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24 Jun

Bonito Fishing High Speed and Great Action…….with Captain Lee Parsons

For the past several years,  I make my annual pilgrimage to the guru of Bonito fishing off the Carolina Coast to Captain Lee Parsons of Topsail Island, NC. This yearly meeting has become a tradition for me and it’s one I never cease to enjoy. While Lee has a great perspective on all types of saltwater light tackle fishing, his advice on Bonito fishing is unsurpassed. Even though I can probably quote his advice for these silver speedsters chapter and verse I still love to sit down with him and hear it again. And each year I hear yet one more thing that can make Bonito fishing more effective and fun. His years of knowledge and passion for fishing never ceases to amaze me. He’s a true fishing purest that never slows in his pursuit of becoming better and more knowledgeable than the year before.

Again, this year Lee starts by reminding me that Bonito season starts at or near tax day or April 15th. That’s one way to think about it or better yet, the season fires up when and only when the water temp is right. That means when the water gets near 60 to 64 degrees. Bonito are sensitive to water temperature and this dictates how long they stay in the area. They always follow the cooler water of spring. Once it warms, they’re gone. This is usually only a range of a few weeks.

Another important factor is, don’t hit the water too late. Make sure you’re on the boat heading out before daylight. Having that second cup of coffee and catching the latest news can cost you a good day of Bonito fishing. You need to be making that first cast or trolling the minute the sun appears. The same is true with the evening. The best fishing will take place just before dark.

Look for the birds chasing the bait. This is the best indication that Bonito are nearby. Your chances will always be better over some type of structure and commonly a mile of 2 off the beach depending on the water temp. Once you’ve located a busting bait ball, ease your boat slowly to the ball and cast over it. Don’t speed up your boat or “run and gun” as it’s called. This will spook the bait and the Bonito will dive. If you’re trolling, troll around the perimeter of the bait ball so as not to scare the bait to the bottom. Remember, the bait is busting the surface due to the Bonito pushing them up from underneath. If the bait ball leaves the surface, just sit tight. They will likely come back up near where they dove from in a few minutes.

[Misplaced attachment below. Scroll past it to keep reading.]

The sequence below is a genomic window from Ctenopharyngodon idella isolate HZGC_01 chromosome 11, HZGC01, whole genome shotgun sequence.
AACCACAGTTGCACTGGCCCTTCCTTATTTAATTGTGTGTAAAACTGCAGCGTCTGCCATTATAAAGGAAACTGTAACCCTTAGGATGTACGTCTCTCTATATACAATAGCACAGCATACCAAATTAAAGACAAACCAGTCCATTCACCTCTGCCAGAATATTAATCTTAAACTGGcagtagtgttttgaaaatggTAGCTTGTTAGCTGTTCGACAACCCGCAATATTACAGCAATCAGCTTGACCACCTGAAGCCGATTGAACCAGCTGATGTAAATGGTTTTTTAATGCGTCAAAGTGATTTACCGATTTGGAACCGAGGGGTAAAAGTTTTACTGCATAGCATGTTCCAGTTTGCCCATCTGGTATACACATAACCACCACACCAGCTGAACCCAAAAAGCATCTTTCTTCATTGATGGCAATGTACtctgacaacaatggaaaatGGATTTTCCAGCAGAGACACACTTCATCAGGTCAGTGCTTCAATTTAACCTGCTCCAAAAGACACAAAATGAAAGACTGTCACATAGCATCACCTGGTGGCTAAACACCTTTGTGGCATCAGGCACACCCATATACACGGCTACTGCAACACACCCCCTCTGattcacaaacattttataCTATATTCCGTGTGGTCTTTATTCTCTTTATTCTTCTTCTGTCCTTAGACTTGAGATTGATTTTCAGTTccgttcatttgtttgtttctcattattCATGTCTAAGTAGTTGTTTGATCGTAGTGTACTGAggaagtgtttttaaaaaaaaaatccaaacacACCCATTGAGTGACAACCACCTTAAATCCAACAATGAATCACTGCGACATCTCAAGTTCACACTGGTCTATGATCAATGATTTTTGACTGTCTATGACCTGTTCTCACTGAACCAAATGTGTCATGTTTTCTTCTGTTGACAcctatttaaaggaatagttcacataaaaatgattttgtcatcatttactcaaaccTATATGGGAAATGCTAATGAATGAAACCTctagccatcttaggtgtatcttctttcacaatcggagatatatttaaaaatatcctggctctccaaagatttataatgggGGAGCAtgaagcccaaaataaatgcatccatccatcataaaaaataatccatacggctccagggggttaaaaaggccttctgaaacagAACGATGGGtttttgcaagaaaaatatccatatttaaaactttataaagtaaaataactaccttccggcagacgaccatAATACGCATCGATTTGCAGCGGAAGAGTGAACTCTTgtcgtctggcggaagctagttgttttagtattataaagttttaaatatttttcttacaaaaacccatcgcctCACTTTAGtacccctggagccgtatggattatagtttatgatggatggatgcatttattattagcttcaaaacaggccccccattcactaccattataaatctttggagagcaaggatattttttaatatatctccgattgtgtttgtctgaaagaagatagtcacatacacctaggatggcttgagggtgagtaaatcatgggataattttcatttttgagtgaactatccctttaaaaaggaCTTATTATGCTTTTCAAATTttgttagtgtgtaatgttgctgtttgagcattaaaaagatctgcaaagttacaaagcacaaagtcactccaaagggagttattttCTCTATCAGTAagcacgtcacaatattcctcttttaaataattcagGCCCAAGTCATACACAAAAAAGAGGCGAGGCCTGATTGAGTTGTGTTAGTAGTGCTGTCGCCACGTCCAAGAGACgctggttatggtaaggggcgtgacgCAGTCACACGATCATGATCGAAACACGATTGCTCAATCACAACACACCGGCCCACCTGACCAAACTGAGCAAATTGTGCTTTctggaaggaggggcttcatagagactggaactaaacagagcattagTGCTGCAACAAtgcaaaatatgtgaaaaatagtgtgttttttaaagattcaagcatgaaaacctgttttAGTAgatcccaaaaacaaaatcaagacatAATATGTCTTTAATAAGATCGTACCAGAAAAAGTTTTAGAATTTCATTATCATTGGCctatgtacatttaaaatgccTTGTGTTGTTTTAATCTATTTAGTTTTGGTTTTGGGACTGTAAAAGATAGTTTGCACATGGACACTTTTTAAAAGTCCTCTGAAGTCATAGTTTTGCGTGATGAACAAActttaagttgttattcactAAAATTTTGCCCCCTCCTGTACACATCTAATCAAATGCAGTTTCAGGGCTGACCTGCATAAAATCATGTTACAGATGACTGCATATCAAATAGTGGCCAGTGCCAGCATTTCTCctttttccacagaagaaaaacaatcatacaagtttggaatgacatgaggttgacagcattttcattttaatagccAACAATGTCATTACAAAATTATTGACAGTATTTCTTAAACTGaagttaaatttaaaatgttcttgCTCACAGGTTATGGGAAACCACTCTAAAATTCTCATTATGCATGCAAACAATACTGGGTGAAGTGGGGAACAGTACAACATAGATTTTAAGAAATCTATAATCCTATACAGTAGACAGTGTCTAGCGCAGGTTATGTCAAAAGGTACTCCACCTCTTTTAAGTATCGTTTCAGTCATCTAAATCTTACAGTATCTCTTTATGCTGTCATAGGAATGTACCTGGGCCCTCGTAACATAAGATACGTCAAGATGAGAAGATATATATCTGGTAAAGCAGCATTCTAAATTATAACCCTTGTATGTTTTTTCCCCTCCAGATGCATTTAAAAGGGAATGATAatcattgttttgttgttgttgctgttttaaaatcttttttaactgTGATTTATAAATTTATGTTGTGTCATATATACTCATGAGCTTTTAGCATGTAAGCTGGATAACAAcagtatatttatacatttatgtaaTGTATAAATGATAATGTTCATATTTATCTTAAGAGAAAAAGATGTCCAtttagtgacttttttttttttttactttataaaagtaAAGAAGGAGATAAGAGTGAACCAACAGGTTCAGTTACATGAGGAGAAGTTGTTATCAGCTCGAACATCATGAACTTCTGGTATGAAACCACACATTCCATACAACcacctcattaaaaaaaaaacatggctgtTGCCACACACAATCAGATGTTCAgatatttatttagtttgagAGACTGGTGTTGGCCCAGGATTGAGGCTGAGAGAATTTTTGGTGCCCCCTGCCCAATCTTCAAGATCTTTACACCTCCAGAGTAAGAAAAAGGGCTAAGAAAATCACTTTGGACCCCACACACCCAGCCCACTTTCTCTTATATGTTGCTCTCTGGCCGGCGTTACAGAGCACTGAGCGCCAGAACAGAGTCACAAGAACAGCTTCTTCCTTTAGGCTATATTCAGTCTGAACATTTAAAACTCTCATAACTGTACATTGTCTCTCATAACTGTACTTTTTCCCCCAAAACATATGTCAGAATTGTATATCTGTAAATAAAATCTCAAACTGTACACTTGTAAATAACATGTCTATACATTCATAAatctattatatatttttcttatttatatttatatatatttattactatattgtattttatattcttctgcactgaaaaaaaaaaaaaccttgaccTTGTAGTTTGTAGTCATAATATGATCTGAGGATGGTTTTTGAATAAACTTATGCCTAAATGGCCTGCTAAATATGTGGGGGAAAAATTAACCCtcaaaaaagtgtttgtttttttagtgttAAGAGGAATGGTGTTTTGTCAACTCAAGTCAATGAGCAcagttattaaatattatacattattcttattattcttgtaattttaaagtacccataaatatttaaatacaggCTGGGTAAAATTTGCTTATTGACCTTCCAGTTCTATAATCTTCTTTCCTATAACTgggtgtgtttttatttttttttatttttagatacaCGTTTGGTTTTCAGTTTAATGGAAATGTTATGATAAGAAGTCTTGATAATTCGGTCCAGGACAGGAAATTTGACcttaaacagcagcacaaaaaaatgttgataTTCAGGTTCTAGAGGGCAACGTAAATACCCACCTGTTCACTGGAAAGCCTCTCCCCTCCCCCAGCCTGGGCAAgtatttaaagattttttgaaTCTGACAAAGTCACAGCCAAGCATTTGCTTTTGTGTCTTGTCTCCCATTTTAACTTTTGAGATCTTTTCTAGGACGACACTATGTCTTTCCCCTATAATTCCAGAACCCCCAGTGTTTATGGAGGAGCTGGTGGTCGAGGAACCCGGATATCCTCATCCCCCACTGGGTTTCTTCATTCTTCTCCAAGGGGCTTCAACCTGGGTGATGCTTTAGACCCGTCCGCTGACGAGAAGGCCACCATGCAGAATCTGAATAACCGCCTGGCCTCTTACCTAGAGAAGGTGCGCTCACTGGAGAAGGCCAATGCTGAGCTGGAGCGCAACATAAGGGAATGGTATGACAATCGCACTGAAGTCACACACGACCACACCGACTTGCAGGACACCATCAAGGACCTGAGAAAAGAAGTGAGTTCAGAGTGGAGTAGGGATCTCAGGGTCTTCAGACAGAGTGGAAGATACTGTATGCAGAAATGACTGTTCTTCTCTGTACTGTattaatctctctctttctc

When it comes to tackle, Captain Lee prefers a 7’, medium action rod and a reel loaded with 15# braid line. “Using an 18” leader jig head with a curly tail, soft plastic is my “go to” lure.” He also likes to use the Crippled Herring and different variations of the Sting Silver line. When it comes to topwater, Captain Lee goes with Heddon’s Zara Spook. Just cast and use a fast retrieve. Then get ready to work your drag because once the fish hits, the spooling will begin. Be ready to adjust your drag to slow the fish down, but not so much that it’ll break the line.

Trolling is a good tactic to locate the bait and the Bonito. Lures like Clark Spoons, various Yozuri lures and Pro-Troll Trout Killers in the ice pink color make for good trolling. Sting Silvers can also be added to that list of options. Just troll over the structure at about 5 knots and the next thing you know your drag is humming.

Again, watch your drag and expect a couple of runs. Have the net ready and enjoy the day.



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